The Glasgow Hotel – 503 Main Street

If the street directories are to believed, the Glasgow Hotel started life as 301 Westminster Avenue and ended it as 503 Main Street only 24 years later. It wasn’t moved – it’s just that the street was both renamed and renumbered in the intervening period (as was the cross street, from Dupont to East Pender).

There’s nothing really remarkable about the Glasgow – it doesn’t feature in any contemporary historical material, but it was a substantial building that was redeveloped in relatively short order. A building for this location was designed by Mallandaine and Sansom for a real estate broker called Frank Granville, who had an office on Cordova Street and lived about a block away on Gore Street. While a ‘Granville Block’ was reported in 1899 in the Daily World, no building of that name shows up subsequently.

Instead the water permit for the Glasgow Hotel was taken out by M Costello in May 1889 (two years before the photo was taken). This would be Michael Costello, a former Union soldier in the American Civil War who had built the Eagle Hotel a little further south by the False Creek Bridge in 1886. Mr Costello would later own the Victoria, the Central and the Commercial hotels, and in 1889 and 1890 was elected Alderman. The choice of hotel name seems odd given the developer was Irish and the name of the subsequent proprietor in 1890 – Fritz Schneider – who had last been working as a chef at the Hotel Vancouver.

Although it called itself a hotel, like many such establishments it had many residents, and by the end of its life (in 1913) it was called the Glasgow Furnished Rooms. A permit was approved in 1908 to add 60 rooms, designed by Robert MacDonald, but we’re not certain they were ever built. If they were, it wasn’t for long as in 1915 the Canadian Bank of Commerce replaced the hotel by completing their imposing new branch designed by their Scottish-born architect, V D Horsburgh (based in Toronto), at a cost of $100,000. Local architect W F Gardiner supervised the construction by Baynes and Horie which followed Mr Horsburgh’s preference for columns – ideally as big as it was possible for columns to get. His Edmonton bank has a traditional Greek Temple facade held up by four massive columns, and his Nanaimo branch four even bigger columns in a shallow curve. In Vancouver the columns are also huge, but grouped on either side of the entrance (and hollow). And so it still stands, and is still a bank for the same owners nearly a century later.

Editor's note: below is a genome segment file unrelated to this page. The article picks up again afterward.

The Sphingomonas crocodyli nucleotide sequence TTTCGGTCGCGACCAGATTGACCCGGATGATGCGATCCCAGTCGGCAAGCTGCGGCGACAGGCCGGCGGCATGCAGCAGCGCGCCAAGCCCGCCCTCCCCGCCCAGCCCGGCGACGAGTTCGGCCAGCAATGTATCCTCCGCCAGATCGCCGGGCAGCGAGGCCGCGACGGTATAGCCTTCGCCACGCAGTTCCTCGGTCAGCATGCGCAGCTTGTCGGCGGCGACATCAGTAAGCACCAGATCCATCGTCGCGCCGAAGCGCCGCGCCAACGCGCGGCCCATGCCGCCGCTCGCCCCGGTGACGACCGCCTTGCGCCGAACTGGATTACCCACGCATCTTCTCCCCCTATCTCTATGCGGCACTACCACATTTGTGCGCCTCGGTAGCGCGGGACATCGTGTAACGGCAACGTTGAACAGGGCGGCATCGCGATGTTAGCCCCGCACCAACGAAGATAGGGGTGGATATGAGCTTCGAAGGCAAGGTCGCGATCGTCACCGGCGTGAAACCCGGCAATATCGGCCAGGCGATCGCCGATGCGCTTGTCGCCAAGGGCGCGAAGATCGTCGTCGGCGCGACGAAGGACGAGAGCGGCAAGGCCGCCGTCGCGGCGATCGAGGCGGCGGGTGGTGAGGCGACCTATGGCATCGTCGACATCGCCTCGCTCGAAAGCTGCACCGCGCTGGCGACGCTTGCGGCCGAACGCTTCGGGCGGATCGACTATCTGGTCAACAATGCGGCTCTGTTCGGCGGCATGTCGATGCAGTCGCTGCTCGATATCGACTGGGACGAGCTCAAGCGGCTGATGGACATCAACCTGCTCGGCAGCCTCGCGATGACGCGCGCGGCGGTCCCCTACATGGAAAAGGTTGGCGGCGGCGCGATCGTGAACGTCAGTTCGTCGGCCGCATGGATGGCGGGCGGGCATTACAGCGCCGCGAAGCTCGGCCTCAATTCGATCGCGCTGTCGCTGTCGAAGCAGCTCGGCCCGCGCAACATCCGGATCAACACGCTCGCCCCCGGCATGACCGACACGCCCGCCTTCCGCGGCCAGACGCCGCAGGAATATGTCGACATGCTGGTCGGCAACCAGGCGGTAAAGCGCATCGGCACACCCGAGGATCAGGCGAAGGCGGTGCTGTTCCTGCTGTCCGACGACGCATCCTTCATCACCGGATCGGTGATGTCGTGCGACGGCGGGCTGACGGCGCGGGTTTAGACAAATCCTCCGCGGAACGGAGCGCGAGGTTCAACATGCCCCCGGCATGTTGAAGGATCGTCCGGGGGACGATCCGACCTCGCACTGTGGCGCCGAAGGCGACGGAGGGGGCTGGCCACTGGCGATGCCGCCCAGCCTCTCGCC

Image source: City of Vancouver Archives Hot P84


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